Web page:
The provisions also state the timeframe that waste testing results remain valid and the triggers for earlier retesting. Under the new section 64E, an authorised person may request the retesting of waste in certain circumstances, resulting in previous test results no longer being valid.
A new offence provision is also created in respect of persons who wilfully tamper with a waste sample, interfere with testing of a waste sample or otherwise jeopardise the accuracy of test results for waste.
Under the new regime, where the retesting of waste results in waste being categorised as a higher risk waste category, such as category 2 regulated waste changing to category 1 regulated waste, the waste generator must notify the regulator within 24 hours after receiving the test results. Further prescribed information must be provided within 10 business days. Several new offence provisions have also been created to require generators and receivers of tested waste to keep records of the type, category and test results of tested waste.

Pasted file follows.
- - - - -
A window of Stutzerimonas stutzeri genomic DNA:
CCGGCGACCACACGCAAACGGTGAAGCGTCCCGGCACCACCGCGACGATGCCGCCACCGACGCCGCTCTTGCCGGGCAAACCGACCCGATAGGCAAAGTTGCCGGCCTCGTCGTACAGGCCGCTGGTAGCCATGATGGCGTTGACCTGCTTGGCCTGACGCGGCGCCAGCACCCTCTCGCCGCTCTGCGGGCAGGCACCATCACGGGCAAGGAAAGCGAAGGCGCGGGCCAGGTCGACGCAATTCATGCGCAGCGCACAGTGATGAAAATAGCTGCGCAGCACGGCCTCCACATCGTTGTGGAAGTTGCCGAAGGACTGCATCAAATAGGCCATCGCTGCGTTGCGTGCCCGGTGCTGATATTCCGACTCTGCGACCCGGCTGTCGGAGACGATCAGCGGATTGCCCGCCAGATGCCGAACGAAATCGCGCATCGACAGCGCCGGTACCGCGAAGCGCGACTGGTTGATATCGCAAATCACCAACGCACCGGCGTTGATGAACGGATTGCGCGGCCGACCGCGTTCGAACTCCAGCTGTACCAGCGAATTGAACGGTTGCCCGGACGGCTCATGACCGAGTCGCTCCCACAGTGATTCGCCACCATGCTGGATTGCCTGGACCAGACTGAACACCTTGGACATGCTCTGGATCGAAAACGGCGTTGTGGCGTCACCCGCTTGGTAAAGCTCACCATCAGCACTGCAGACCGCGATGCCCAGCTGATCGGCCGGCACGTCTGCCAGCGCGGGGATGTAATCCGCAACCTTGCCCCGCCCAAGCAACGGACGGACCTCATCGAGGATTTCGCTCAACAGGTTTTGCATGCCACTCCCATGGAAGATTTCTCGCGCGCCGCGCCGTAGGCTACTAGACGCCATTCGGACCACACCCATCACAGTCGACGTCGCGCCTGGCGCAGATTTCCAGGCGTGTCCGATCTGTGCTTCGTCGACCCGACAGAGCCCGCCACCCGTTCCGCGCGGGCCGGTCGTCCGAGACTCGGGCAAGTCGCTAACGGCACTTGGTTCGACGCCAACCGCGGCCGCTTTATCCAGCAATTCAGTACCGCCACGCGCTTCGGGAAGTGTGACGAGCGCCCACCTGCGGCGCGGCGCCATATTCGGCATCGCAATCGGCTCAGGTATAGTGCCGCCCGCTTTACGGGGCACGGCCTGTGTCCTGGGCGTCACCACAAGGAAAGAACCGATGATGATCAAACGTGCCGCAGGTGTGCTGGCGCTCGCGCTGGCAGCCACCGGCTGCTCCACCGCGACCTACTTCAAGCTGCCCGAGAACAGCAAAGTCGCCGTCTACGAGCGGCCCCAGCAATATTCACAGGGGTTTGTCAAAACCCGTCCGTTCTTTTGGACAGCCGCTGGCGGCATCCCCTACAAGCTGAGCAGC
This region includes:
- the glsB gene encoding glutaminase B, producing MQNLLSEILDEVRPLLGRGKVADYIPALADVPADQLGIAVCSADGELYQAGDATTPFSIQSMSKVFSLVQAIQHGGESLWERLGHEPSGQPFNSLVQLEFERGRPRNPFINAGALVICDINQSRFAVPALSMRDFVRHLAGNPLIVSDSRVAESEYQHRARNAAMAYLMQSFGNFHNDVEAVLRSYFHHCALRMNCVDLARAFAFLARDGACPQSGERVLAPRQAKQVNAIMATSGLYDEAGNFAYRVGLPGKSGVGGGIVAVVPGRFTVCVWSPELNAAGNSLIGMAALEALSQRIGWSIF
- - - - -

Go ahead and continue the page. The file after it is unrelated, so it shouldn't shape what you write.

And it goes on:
What this means for waste generators
The new risk-based classification of waste means that generators of commercial or industrial waste can now further categorise regulated waste either through the default categorisation table or through testing. This sub-categorisation of regulated waste allows waste generators to better assess any pre-treatment options that will result in a reduction in the regulatory controls and costs of managing their waste.
Gerard Timbs, Partner
T: +61 7 3135 0644
Sonia Mortimer, Special Counsel
T: +61 7 3135 0681
Amelia Prokuda, Senior Associate
T: +61 7 3135 0513
The information in this publication is of a general nature and is not intended to address the circumstances of any particular individual or entity. Although we endeavour to provide accurate and timely information, we do not guarantee that the information in this publication is accurate at the date it is received or that it will continue to be accurate in the future. We are not responsible for the information of any source to which a link is provided or reference is made and exclude all liability in connection with use of these sources.
Published by Sonia Mortimer